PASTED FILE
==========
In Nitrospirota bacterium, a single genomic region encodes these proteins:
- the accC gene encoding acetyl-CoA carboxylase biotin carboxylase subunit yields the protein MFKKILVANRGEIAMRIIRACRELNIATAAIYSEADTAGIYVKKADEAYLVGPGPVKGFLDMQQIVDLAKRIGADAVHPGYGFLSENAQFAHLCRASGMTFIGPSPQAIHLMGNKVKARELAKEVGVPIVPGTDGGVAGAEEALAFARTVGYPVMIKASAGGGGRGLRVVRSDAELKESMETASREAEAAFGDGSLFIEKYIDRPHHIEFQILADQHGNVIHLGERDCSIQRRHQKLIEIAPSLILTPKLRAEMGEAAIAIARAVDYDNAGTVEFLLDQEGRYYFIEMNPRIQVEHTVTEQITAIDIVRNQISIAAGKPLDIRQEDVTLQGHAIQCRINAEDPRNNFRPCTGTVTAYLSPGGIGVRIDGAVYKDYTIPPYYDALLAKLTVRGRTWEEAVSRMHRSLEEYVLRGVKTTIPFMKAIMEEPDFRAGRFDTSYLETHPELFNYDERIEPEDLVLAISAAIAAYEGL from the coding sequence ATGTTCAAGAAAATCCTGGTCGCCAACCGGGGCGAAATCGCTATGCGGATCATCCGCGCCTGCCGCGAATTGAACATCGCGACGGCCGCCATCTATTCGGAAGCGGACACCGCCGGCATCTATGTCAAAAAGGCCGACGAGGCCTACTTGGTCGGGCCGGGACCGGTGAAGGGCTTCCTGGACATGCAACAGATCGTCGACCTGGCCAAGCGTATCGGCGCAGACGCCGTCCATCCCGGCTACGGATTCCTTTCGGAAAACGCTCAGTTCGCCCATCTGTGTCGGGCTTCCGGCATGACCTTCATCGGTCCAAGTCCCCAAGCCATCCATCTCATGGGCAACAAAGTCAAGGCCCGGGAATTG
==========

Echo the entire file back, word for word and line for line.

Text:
In Nitrospirota bacterium, a single genomic region encodes these proteins:
- the accC gene encoding acetyl-CoA carboxylase biotin carboxylase subunit yields the protein MFKKILVANRGEIAMRIIRACRELNIATAAIYSEADTAGIYVKKADEAYLVGPGPVKGFLDMQQIVDLAKRIGADAVHPGYGFLSENAQFAHLCRASGMTFIGPSPQAIHLMGNKVKARELAKEVGVPIVPGTDGGVAGAEEALAFARTVGYPVMIKASAGGGGRGLRVVRSDAELKESMETASREAEAAFGDGSLFIEKYIDRPHHIEFQILADQHGNVIHLGERDCSIQRRHQKLIEIAPSLILTPKLRAEMGEAAIAIARAVDYDNAGTVEFLLDQEGRYYFIEMNPRIQVEHTVTEQITAIDIVRNQISIAAGKPLDIRQEDVTLQGHAIQCRINAEDPRNNFRPCTGTVTAYLSPGGIGVRIDGAVYKDYTIPPYYDALLAKLTVRGRTWEEAVSRMHRSLEEYVLRGVKTTIPFMKAIMEEPDFRAGRFDTSYLETHPELFNYDERIEPEDLVLAISAAIAAYEGL from the coding sequence ATGTTCAAGAAAATCCTGGTCGCCAACCGGGGCGAAATCGCTATGCGGATCATCCGCGCCTGCCGCGAATTGAACATCGCGACGGCCGCCATCTATTCGGAAGCGGACACCGCCGGCATCTATGTCAAAAAGGCCGACGAGGCCTACTTGGTCGGGCCGGGACCGGTGAAGGGCTTCCTGGACATGCAACAGATCGTCGACCTGGCCAAGCGTATCGGCGCAGACGCCGTCCATCCCGGCTACGGATTCCTTTCGGAAAACGCTCAGTTCGCCCATCTGTGTCGGGCTTCCGGCATGACCTTCATCGGTCCAAGTCCCCAAGCCATCCATCTCATGGGCAACAAAGTCAAGGCCCGGGAATTG